And when he shops, he checks labels to make sure the clothes he buys are made in the United States, because he knows what it is like to compete with foreign manufacturers.

Martino is president of Russell-Newman Manufacturing Co., a Denton-based company that makes ladies' lingerie. In addition to the company headquarters off Loop 288, the company has plants in Pilot Point, Seymour, Stamford, Cisco and Breckenridge. Over the last two years, the company closed two plants, one in Saint Jo and a sewing plant in Denton. Russell-Newman currently employs 632, down from 1,000 in 1979.

Martino attributes the reduction of plants and employees to market share taken by foreign competition. He says it is tough to compete with countries where the wage is only 14 cents an hour. But Martino believes he's formulated the best plan.

"I call it quick response. When a customer calls and says he needs something, we'll have it to him in 30 days." Martino added that "If you buy anything offshore, it takes a lot longer."

Russell-Newman opened in 1939 as a manufacturer of panties. It has since expanded to include gowns, robes, teddies, pajamas and slips. The products are carried by Mervyn's, J.C. Penney, Montgomery Ward, Cravens, Russell's, Macy's and more than 75 other retailers nationwide.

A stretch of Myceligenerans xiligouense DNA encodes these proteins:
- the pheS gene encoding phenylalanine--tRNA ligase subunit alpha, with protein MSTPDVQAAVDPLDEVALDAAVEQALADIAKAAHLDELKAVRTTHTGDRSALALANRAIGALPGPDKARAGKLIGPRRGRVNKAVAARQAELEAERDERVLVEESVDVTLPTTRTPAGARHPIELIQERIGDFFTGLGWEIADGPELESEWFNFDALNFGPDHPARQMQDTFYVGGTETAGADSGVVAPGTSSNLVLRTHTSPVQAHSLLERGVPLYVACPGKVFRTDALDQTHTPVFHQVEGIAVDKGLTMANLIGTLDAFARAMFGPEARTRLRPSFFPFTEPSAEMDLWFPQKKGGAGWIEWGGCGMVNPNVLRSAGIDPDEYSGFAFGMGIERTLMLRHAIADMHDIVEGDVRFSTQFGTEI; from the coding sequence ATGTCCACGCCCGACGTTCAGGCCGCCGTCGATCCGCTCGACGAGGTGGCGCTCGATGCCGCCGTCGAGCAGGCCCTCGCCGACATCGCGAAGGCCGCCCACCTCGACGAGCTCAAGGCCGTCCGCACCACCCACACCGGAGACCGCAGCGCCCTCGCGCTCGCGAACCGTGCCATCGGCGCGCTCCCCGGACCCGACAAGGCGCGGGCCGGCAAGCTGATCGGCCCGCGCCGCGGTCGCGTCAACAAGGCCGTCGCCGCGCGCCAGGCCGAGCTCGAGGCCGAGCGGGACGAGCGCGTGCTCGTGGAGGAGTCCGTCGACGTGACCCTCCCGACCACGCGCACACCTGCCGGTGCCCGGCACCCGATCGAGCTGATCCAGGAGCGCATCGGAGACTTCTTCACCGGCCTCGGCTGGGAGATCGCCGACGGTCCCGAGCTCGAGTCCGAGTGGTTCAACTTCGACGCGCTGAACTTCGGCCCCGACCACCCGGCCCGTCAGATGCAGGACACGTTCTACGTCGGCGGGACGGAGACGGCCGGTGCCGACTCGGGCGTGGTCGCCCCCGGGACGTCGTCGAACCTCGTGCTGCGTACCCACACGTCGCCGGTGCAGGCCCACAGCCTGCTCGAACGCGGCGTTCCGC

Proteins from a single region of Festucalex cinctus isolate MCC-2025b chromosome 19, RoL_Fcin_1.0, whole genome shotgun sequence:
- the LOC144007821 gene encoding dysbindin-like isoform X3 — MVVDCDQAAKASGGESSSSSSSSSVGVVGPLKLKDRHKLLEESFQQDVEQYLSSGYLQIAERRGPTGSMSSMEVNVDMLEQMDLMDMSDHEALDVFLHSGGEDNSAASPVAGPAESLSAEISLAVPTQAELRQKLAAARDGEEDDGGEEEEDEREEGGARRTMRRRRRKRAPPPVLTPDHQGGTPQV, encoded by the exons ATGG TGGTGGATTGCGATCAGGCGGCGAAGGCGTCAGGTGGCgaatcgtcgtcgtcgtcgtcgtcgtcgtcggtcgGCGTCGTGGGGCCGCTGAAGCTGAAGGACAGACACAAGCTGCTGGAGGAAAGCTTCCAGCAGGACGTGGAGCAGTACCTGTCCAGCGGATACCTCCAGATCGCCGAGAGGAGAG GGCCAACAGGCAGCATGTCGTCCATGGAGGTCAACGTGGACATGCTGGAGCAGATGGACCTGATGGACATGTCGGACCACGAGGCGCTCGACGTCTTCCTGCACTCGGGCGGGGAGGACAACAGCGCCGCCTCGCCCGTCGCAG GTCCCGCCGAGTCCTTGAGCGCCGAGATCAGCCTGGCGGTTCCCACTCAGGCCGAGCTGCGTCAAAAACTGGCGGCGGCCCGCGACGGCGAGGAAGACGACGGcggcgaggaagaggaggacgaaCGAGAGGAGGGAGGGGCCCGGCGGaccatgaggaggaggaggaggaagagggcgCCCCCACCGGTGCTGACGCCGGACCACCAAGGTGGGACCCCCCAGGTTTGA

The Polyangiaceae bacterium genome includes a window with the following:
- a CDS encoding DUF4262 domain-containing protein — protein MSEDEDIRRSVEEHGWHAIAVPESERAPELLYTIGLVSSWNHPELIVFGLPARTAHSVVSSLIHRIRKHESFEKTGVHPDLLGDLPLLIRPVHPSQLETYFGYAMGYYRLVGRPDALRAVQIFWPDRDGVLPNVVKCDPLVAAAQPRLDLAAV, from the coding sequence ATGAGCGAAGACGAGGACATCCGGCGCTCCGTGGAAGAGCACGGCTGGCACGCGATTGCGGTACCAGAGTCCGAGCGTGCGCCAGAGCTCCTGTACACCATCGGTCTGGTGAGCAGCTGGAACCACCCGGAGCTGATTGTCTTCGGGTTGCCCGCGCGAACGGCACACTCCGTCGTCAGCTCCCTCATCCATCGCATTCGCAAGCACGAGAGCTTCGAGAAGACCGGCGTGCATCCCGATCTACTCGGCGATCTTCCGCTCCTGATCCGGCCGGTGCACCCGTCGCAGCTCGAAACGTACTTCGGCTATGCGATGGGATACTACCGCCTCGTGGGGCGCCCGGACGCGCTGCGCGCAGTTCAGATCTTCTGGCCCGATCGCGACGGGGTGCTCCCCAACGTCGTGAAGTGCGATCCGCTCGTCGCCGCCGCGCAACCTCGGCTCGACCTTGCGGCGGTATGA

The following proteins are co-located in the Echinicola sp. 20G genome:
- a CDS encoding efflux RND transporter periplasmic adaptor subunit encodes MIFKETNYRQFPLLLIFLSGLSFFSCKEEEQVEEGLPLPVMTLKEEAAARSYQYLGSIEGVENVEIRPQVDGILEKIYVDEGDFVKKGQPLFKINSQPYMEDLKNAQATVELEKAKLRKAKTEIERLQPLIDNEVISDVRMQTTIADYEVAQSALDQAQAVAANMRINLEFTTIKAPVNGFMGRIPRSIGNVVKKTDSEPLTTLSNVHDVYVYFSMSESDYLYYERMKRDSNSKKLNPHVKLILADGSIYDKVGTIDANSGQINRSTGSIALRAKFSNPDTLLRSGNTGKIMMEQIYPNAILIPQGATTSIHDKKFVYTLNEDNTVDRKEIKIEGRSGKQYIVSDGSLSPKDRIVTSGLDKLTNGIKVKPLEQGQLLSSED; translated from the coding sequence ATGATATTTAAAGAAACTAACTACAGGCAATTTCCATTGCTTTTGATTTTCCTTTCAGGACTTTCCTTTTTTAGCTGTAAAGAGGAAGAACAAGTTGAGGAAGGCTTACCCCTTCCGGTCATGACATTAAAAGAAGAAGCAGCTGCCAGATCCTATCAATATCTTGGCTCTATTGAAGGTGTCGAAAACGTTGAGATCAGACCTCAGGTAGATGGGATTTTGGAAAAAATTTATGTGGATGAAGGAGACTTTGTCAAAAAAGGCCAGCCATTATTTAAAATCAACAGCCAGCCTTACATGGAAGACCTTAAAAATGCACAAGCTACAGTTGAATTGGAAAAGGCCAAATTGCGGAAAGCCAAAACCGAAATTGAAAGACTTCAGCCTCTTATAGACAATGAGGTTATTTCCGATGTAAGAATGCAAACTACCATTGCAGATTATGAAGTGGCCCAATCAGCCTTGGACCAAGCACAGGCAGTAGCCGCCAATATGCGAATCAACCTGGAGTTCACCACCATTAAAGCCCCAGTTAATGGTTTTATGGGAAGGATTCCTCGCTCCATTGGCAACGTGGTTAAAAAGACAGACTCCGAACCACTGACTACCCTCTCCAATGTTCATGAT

City dedicates Martin Luther King Jr. Park

More than 100 Denton residents turned out Thursday for the dedication of the new Martin Luther King Jr. Park and future recreation center site in southeast Denton.

The crowd, which included the Denton City Council, gathered first at Fred Moore Park and marched several blocks down Wilson Street to the park site at Morse and Newton streets. Many carried signs commemorating the birthday of the late civil rights leader.

Mayor Ray Stephens said it was appropriate that the dedication occur on King's birthday. "This park is long overdue. It represents a dream of all of you here today."

The park was obtained last year through Community Block Grant funds. In December, voters approved bond funds to construct a $1.2 million neighborhood recreation center at the site.

Mark Chew, Denton's first black City Council member, said he especially wanted to thank City Manager Lloyd Harrell for "his dynamic leadership" in working for passage of the city's bond issue.

"We all owe our city manager," Chew said. "All of the citizens of Denton have a lot to be proud of today. … You and I are witnesses to history today."

- Compiled from the files of the Denton Record-Chronicle by DJ Taylor

DJ TAYLOR resides in the Sanger/Bolivar area. He may be contacted at 940-458-4979 or